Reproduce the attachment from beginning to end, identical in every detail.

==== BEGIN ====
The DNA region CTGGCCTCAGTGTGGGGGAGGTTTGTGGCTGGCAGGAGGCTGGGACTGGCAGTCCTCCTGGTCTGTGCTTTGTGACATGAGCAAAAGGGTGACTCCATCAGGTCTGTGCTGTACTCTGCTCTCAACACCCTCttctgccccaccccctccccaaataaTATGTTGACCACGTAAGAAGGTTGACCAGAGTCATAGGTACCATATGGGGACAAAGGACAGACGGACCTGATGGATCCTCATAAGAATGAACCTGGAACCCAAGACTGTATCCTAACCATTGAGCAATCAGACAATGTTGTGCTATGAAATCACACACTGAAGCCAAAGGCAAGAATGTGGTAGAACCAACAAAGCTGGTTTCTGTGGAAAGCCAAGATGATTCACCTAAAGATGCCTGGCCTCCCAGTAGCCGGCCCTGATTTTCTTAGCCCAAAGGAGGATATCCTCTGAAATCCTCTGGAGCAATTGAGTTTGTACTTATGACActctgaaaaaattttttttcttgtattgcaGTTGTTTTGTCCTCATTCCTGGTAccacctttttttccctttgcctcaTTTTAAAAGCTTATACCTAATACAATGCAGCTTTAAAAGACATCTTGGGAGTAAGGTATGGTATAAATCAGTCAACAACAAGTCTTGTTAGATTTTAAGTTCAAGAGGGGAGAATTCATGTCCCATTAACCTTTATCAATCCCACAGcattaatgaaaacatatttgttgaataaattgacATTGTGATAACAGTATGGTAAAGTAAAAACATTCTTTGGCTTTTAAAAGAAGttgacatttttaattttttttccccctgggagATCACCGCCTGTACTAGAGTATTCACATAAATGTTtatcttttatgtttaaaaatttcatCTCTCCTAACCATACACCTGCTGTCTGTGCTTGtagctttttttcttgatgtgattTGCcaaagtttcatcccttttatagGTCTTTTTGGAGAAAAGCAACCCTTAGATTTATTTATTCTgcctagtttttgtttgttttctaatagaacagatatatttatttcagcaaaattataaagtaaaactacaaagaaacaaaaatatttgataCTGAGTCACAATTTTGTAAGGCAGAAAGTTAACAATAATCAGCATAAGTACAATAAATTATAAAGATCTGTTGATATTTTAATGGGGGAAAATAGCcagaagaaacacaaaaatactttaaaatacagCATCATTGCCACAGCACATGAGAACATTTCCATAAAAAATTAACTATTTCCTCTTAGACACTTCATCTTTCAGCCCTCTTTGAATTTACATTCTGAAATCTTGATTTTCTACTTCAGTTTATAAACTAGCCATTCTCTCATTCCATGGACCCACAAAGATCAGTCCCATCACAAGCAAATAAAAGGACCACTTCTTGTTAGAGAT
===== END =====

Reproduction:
The DNA region CTGGCCTCAGTGTGGGGGAGGTTTGTGGCTGGCAGGAGGCTGGGACTGGCAGTCCTCCTGGTCTGTGCTTTGTGACATGAGCAAAAGGGTGACTCCATCAGGTCTGTGCTGTACTCTGCTCTCAACACCCTCttctgccccaccccctccccaaataaTATGTTGACCACGTAAGAAGGTTGACCAGAGTCATAGGTACCATATGGGGACAAAGGACAGACGGACCTGATGGATCCTCATAAGAATGAACCTGGAACCCAAGACTGTATCCTAACCATTGAGCAATCAGACAATGTTGTGCTATGAAATCACACACTGAAGCCAAAGGCAAGAATGTGGTAGAACCAACAAAGCTGGTTTCTGTGGAAAGCCAAGATGATTCACCTAAAGATGCCTGGCCTCCCAGTAGCCGGCCCTGATTTTCTTAGCCCAAAGGAGGATATCCTCTGAAATCCTCTGGAGCAATTGAGTTTGTACTTATGACActctgaaaaaattttttttcttgtattgcaGTTGTTTTGTCCTCATTCCTGGTAccacctttttttccctttgcctcaTTTTAAAAGCTTATACCTAATACAATGCAGCTTTAAAAGACATCTTGGGAGTAAGGTATGGTATAAATCAGTCAACAACAAGTCTTGTTAGATTTTAAGTTCAAGAGGGGAGAATTCATGTCCCATTAACCTTTATCAATCCCACAGcattaatgaaaacatatttgttgaataaattgacATTGTGATAACAGTATGGTAAAGTAAAAACATTCTTTGGCTTTTAAAAGAAGttgacatttttaattttttttccccctgggagATCACCGCCTGTACTAGAGTATTCACATAAATGTTtatcttttatgtttaaaaatttcatCTCTCCTAACCATACACCTGCTGTCTGTGCTTGtagctttttttcttgatgtgattTGCcaaagtttcatcccttttatagGTCTTTTTGGAGAAAAGCAACCCTTAGATTTATTTATTCTgcctagtttttgtttgttttctaatagaacagatatatttatttcagcaaaattataaagtaaaactacaaagaaacaaaaatatttgataCTGAGTCACAATTTTGTAAGGCAGAAAGTTAACAATAATCAGCATAAGTACAATAAATTATAAAGATCTGTTGATATTTTAATGGGGGAAAATAGCcagaagaaacacaaaaatactttaaaatacagCATCATTGCCACAGCACATGAGAACATTTCCATAAAAAATTAACTATTTCCTCTTAGACACTTCATCTTTCAGCCCTCTTTGAATTTACATTCTGAAATCTTGATTTTCTACTTCAGTTTATAAACTAGCCATTCTCTCATTCCATGGACCCACAAAGATCAGTCCCATCACAAGCAAATAAAAGGACCACTTCTTGTTAGAGAT